November 3 will bear witness to a landmark federal election in the United States. Civil rights, climate change, management of future pandemics, a widening digital divide, and cyberterrorism are just some of the pressing issues that America’s newly elected leadership will face. This election also brings to light larger questions surrounding government trust and the threats to America’s founding democratic values. Because of the issues at stake, this election has the ability to impact our future unlike any other in history.
As part of CHM’s mission to decode technology for a new generation of digital citizens, we’ve created a variety of events and resources as we count down to the 2020 election. Historical facts mix with current insights and stories to provide you with the information you’ll need this November.
US presidents have telegraphed and tweeted to grab your attention. The technology behind political activism, the right to vote, presidential campaigns, and propaganda influences voters’ decisions generation after generation. The desire to influence you has not changed, but the tools to get your vote on election day have never been more persuasive.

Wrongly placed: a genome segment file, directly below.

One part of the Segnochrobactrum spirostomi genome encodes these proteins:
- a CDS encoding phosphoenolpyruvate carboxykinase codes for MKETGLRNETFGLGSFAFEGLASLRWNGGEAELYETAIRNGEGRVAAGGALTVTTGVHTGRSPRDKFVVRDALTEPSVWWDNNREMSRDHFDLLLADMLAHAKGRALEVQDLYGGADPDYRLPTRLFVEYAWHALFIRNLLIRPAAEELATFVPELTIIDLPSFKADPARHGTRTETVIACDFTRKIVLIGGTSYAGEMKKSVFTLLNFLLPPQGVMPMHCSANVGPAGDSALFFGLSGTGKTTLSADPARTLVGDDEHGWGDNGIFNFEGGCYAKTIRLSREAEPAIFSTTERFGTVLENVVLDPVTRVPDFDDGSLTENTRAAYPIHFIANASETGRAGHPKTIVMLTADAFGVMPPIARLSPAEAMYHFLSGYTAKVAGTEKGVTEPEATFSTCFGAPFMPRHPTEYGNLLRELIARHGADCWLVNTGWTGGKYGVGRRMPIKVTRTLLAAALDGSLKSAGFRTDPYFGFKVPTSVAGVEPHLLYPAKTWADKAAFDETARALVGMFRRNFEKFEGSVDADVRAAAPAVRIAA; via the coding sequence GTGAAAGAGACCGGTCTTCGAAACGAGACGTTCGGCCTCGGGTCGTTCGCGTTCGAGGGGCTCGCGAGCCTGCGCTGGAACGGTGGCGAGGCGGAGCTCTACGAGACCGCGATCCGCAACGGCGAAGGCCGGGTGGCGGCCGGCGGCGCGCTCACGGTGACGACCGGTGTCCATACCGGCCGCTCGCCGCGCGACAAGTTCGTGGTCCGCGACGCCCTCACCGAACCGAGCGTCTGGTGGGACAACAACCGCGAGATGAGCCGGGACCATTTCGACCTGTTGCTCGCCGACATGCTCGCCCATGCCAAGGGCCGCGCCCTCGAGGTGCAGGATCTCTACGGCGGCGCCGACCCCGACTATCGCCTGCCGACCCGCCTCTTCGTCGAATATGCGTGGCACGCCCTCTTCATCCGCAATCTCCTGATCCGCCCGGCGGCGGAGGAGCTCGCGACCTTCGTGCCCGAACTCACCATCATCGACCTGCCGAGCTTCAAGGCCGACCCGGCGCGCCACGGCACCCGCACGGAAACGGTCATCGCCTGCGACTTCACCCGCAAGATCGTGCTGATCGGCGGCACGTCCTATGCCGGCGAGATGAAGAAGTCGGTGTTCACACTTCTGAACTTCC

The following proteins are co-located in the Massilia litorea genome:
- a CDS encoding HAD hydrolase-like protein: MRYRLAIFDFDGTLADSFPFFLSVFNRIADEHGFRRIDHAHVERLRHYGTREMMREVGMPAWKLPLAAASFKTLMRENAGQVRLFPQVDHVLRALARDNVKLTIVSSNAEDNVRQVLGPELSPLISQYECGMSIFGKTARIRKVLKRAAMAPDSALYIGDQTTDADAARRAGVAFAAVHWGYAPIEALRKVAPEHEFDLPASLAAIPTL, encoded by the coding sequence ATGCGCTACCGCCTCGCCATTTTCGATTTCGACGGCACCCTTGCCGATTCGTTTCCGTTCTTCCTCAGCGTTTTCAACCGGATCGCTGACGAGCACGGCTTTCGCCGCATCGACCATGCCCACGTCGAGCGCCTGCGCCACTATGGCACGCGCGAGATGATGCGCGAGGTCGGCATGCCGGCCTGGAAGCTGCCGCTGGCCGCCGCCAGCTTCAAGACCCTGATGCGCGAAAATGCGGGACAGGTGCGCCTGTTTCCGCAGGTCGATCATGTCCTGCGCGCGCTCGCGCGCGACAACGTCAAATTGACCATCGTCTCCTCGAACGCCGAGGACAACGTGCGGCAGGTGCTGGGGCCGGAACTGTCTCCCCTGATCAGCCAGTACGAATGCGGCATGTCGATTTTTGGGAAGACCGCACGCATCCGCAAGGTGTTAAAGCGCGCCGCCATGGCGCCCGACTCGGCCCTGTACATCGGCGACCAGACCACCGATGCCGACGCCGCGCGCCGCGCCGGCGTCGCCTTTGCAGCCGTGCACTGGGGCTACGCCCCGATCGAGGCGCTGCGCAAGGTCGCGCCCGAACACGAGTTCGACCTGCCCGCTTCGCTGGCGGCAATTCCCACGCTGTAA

Learn about the longstanding history of technology and media in elections and the questions they raise about America’s democratic values today.
Do your part. Register to vote, familiarize yourself with upcoming deadlines, check your voter registration, and more. Voting rules are different in each state. Be sure to check what options you have for November. The best source of information for how voting works in your state is your state’s election authority.
This discussion guide prompts reflection and critical thinking about the ways technology, as an integral part of politics and elections, has had an impact on history and our lives today. Educators, parents and mentors can use this guide to support students as they explore two sections: 1. Campaigning, Propaganda, and #FakeNews; and, 2. Voting Process, Security, and Equity. Each section will ask students to closely examine digital images, then respond to questions and engage in discussion about these topics.